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Women Describe Tax Nightmares Caused By Delinquent Ex-Husbands

Thu., Feb. 12, 1998

Elizabeth Cockrell says she left a marriage of three years with only pots and pans, too proud to take a nickel of alimony. Eighteen years later, she faces a $650,000 tax bill that she blames on her ex-husband’s business dealings.

Cockrell urged the Senate Finance Committee on Wednesday to call off tax collectors who pursue spouses for debts on income they never saw. “I left with nothing from my marriage,” Cockrell said. “My husband was involved with partnerships before he even met me. … I knew nothing about them.”

‘The American tax system mistreats divorced women,” she said.

Cockrell and three other women delivered dramatic testimony, contending they were unjustly pursued by the IRS for tax debts of their former husbands. Josephine Berman of South Orange, N.J., said she faces a $400,000 tax bill due to improper deductions made by her former husband on their 1968, 1969 and 1970 tax returns. The IRS has seized her $40,000 IRA account and has slapped a lien on her home.

“I have existed under the black cloud of an immense tax debt for the last 28 years,” Berman said. “I was never involved in any of my husband’s business activities nor was I ever included in any business or tax decisions.”

The Senate panel called the hearing on so-called “innocent spouses” in tax disputes as it works on a bill to restructure the Internal Revenue Service.

An IRS spokeswoman, citing taxpayer confidentiality laws, would not comment on the individual cases. But the Clinton administration unveiled plans this week for innocent spouse relief, which includes specially trained IRS workers and procedures to handle innocent spouse cases.

“While these efforts are good, I’m afraid they do not go far enough to protect those who need protection the most,” said Finance Committee Chairman William Roth Jr., R-Del.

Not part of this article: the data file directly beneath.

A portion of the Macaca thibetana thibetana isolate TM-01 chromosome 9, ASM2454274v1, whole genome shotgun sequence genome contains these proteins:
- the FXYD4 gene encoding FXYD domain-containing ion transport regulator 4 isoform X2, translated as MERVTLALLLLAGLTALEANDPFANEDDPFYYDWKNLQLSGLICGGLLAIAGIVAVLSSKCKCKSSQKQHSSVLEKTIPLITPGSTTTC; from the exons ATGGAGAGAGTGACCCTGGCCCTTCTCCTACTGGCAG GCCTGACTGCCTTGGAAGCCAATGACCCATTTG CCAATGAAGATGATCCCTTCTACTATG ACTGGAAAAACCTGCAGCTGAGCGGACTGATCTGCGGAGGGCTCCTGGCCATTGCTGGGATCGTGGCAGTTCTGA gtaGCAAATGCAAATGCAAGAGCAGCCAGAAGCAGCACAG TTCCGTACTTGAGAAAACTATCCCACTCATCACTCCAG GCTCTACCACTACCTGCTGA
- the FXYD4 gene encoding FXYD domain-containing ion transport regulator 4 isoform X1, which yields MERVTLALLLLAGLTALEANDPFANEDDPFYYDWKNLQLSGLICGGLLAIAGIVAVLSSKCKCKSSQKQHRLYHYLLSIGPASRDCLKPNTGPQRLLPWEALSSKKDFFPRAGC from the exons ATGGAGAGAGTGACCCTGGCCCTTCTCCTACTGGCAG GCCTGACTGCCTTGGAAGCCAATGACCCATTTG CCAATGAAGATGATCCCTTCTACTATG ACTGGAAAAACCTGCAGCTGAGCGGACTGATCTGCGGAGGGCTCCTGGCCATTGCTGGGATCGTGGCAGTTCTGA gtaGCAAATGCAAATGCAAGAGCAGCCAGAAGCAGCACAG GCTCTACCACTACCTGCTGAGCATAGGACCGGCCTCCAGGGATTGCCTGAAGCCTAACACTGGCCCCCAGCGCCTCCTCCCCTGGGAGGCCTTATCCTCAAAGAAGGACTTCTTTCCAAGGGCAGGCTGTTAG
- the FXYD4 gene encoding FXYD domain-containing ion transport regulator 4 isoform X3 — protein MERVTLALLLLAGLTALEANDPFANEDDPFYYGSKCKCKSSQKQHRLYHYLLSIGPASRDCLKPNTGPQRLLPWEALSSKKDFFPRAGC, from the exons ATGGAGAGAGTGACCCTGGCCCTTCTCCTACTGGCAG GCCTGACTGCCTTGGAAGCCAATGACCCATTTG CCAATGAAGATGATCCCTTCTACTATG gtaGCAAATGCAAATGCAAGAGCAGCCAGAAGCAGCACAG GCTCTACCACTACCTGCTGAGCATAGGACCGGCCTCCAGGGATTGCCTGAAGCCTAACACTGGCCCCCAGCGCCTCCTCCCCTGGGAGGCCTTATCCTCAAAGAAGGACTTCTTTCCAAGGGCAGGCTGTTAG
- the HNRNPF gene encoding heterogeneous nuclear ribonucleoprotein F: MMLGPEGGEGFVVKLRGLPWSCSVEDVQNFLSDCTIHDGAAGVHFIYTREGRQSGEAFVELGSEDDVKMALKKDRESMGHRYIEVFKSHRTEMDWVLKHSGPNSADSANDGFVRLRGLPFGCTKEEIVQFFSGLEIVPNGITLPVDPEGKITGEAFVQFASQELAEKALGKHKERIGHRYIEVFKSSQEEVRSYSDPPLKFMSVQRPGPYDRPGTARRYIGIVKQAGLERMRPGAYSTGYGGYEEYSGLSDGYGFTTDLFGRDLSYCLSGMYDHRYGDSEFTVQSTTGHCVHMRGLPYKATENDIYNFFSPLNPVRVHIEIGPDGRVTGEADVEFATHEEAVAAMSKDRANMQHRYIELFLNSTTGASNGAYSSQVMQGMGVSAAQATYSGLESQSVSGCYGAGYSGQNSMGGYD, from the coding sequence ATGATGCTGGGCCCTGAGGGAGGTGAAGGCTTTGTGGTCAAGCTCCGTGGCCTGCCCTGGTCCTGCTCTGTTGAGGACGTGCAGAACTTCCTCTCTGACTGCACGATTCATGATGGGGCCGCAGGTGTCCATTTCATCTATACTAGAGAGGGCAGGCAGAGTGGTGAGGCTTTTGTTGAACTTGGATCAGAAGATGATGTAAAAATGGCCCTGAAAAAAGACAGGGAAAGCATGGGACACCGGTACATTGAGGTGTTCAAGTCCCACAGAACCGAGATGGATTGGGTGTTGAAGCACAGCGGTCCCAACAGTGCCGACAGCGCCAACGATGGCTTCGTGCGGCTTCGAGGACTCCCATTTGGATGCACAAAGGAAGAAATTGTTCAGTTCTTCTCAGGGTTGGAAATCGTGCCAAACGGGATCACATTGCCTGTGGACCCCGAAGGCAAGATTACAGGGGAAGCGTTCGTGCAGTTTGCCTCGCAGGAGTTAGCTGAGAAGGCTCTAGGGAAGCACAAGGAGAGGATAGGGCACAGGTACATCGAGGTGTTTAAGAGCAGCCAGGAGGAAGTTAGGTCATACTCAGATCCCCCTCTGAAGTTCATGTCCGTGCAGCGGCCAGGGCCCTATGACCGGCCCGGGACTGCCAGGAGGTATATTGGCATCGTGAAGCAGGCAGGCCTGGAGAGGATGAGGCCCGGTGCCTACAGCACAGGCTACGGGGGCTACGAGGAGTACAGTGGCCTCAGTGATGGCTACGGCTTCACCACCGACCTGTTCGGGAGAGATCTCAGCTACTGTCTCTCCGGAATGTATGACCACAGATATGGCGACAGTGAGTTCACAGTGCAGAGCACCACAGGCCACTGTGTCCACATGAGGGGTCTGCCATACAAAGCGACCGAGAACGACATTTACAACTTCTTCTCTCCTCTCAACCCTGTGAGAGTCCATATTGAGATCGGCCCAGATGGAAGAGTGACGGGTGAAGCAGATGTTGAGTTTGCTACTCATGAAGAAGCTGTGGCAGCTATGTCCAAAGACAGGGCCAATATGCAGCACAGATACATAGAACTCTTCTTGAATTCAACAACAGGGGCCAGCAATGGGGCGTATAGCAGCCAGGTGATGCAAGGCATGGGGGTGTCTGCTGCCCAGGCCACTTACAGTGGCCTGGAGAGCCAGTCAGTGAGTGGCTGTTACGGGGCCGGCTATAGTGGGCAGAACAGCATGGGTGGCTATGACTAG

Under current law, each spouse is responsible for the full amount of income tax due for a joint federal tax return under a legal concept called joint and several liability. That enables the IRS to pursue one spouse for payment of back taxes if the other is unavailable.

The law provides limited relief to spouses who can prove they didn’t know a tax return contained an error or understatement of taxes. Such innocent spouse relief is difficult to obtain.

Several common themes ran through the women’s testimony Wednesday:

After divorce, the IRS sent delinquent tax notices in both their names to the address of their former husbands, notices the women discovered only years later. Long delays in notification served to magnify the size of late payment penalties and interest.

Inconsistent IRS collection practices that seem to target the spouse least able to defend themselves. “There should be a logical process for disputes like mine, and one that does not require unlimited funds to file a lawsuit,” said Karen J. Andreasen of Tampa, Fla.

Failure to inform the spouse about any collection action against the ex-husband.

New York Law School professor Richard Beck, testifying at a later panel, estimated the IRS attempts to collect from the wrong spouse in at least 50,000 cases a year.

Despite the compelling testimony, the Senate panel remains unclear how to respond. The committee is reviewing a House-passed IRS restructuring bill that contained numerous provisions to protect innocent spouses, such as automatically suspending collections against one spouse when the other is contesting a proposed joint assessment in tax court.

Roth is deliberating whether to modify joint and several liability by making each spouse responsible for his or her share of the income on a tax return. The Clinton administration opposes this approach.

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